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Coffee Hacks, Tips, Tricks, and Copycat Pumpkin Spice Latte

Whenever I write about my love of coffee that admittedly has turned me into a coffee snob, reader feedback is as enthusiastic as it is voluminous. I’m happy to know I’m not alone in my snobbery.

 

coffee cup and saucer on a wooden table. dark background.

 

Many of you bring up interesting points—questions, too. Like what to do with brewed coffee that is no longer ideally fresh but too good to throw down the drain. Others want to know how to make your own cappuccino, lattes, and even the “steamer,” made popular by Starbucks—surprisingly containing no coffee at all.

Short of purchasing an espresso machine that uses high-pressure steam to make espresso and has a gizmo that steams the milk as well, there are ways we can improvise to create reasonable facsimiles of our favorite coffee drinks.

READ: How to Store Raw, Roasted, and Ground Coffee to Keep it Fresh 

Popular coffee drink hacks

Espresso

Both cappuccinos and lattes are typically made with espresso. You can fake that by making very strong brewed coffee.

Cappuccino

A cappuccino is an espresso-based coffee drink that originated in Italy, and is traditionally prepared with steamed milk foam. Variations of the drink involve the use of cream instead of milk, and flavoring with cinnamon or chocolate powder.

Caffè Latte

Your very strong coffee mixed about 50/50 with hot milk and then topped with foam makes for a very tasty latte. Experiment as necessary to find your ideal proportion of coffee to milk.

Caffè Mocha

A caffè mocha, also called mochaccino, is a chocolate-flavored variant of a caffè latte. Other commonly used spellings are mochaccino and also mochaccino. Here’s a recipe for Caffè Mocha Mix.

Caffè Mocha Mix

Mix well, store in an airtight container.

To use: Stir about 3 teaspoons of mix into a cup of hot freshly brewed strong coffee. Top with whipped cream, if desired.

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How to Make Perfect Iced Coffee

As a coffee lover, there’s one thing I just didn’t get until quite recently: iced coffee. What?! The idea left me well, cold. Coffee is supposed to be hot. Very, very hot.

And then I made a fatal mistake. I accepted a sample of iced coffee in a popular coffee shop. It was strong, sweet, creamy and icy, icy cold. Wow.

 

Making iced coffee

The Pioneer Woman’s Perfect Iced Coffee

 

I needed to figure out how to make this myself—it was that good—because as much as I might want iced coffee again, I was not going to pay the outrageous price to have someone else make it for me. Read more

Randomly on a Saturday

1. I love coffee. The real stuff. Next best is a fun email I get each weekday morning—Morning Brew—that gives me a quick rundown and a jump on what I need to know about what’s going on in the world—with super brief summaries.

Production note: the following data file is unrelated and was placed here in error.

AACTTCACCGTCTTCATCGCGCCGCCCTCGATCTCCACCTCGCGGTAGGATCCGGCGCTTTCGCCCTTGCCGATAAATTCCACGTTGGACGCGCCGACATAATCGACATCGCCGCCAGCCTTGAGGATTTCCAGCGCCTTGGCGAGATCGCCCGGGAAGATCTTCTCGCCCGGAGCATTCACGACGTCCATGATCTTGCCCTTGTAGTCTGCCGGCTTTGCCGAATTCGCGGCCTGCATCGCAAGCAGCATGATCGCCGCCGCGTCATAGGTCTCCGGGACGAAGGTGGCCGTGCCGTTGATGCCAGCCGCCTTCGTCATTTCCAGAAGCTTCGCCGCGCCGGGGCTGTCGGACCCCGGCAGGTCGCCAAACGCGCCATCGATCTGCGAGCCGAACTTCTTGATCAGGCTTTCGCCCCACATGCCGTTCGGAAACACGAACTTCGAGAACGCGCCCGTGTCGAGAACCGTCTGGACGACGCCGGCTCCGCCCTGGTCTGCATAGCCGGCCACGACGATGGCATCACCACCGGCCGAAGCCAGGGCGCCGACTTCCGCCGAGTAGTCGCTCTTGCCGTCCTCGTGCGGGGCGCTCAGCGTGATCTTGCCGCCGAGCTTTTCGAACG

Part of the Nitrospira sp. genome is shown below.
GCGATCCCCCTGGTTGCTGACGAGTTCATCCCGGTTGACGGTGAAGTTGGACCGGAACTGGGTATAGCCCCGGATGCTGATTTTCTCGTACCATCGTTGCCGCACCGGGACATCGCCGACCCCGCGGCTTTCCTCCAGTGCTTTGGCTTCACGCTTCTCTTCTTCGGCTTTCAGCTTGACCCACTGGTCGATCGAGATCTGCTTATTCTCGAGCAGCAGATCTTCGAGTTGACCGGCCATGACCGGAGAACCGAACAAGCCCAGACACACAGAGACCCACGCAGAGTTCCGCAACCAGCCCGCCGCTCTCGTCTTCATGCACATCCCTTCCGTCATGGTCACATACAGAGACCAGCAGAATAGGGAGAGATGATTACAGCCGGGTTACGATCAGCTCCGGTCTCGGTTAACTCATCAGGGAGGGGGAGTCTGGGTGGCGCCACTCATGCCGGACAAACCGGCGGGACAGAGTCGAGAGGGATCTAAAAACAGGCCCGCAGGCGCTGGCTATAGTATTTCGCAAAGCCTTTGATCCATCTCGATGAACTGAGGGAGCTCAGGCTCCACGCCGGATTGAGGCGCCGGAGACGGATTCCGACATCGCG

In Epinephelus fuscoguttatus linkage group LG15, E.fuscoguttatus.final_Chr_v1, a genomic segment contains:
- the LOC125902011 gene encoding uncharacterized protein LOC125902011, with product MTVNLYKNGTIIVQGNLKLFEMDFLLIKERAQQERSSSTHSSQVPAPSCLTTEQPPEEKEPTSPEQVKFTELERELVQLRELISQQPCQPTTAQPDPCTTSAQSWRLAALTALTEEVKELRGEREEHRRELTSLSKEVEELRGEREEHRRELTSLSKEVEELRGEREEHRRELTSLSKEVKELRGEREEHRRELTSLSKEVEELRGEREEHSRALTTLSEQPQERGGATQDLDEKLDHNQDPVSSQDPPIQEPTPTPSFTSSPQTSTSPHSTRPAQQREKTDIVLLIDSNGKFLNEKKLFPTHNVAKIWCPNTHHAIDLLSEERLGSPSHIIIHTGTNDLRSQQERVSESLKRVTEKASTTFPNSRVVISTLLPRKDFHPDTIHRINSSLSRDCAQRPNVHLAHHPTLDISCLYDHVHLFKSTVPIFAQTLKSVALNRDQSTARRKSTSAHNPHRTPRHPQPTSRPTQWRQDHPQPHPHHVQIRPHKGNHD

If I worked in an office with a watercooler and my fellow workers and I congregated around it, Morning Brew would give me confidence to contribute to the conversation. Or at least understand what others are talking about. Morning Brew makes me feel smarter and makes me laugh, too. Check it out. It’s free.

 

Men having break near watercooler on white background, closeup

2. Here’s a list of 2019 Sales Tax Holidays by state. One thing to note, not all states hold sales tax holidays. Some are annual and recur under legislation, while others that are non-annual require legislation each year.

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Make it Better Yourself: Homemade Coffee Creamer

Cream. It’s coffee’s perfect mate. And when that creamer comes flavored in a handy bottle from the dairy case, even more perfect, right? Oh, but so pricey!

Hot new cup of coffee with creamer

Generally, popular brands like Coffeemate, International Delight, Dunkin Donuts Extra Extra and Natural Bliss retail for $.10 to $.30 per ounce. Ouch! But you can make it yourself for a fraction of the price—and it is so easy. The hard part will be not using it all at once. Bonus: You’ll know exactly what’s in it and you can control sweetness and the flavors, too.

Stored in the refrigerator in a glass bottle or similar container with the tight-fitting in the refrigerator, homemade coffee creamer is good for at least 10 to 14 days.

Generally, homemade coffee creamers start with a base to which you add sweetener and flavor. There are two ways to make coffee creamer base—one that starts out sweet (Base Recipe #1)  and one that is not sweet to start (Base Recipe #2).

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Gifts to Thrill and Delight Coffee Snobs

Even if you aren’t one, chances are pretty good you know someone who is a bona fide coffee snob. That’s because unmitigated devotion to coffee has reached epic proportions in the past few years.

For these folks, nothing says “I care” more than a gift that affirms said snobbery and love for truly great coffee. I can pretty much guarantee that any one of these coffee-related gifts will rack up some major love and respect in return. 

 

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With Amazon Prime on our side, there’s still time to get those last-minute gifts before Christmas.

(Hint: You can start your 30-day free trial today, reap all the benefits and cancel once the trial is over. Easy and ethical.)

By way of full disclosure, I will admit to being a home roaster, which does earn me a certain level of coffee snobbery. I purchase green coffee beans directly from the La Minita Plantation in Costa Rica and roast those beans one pound at a time.

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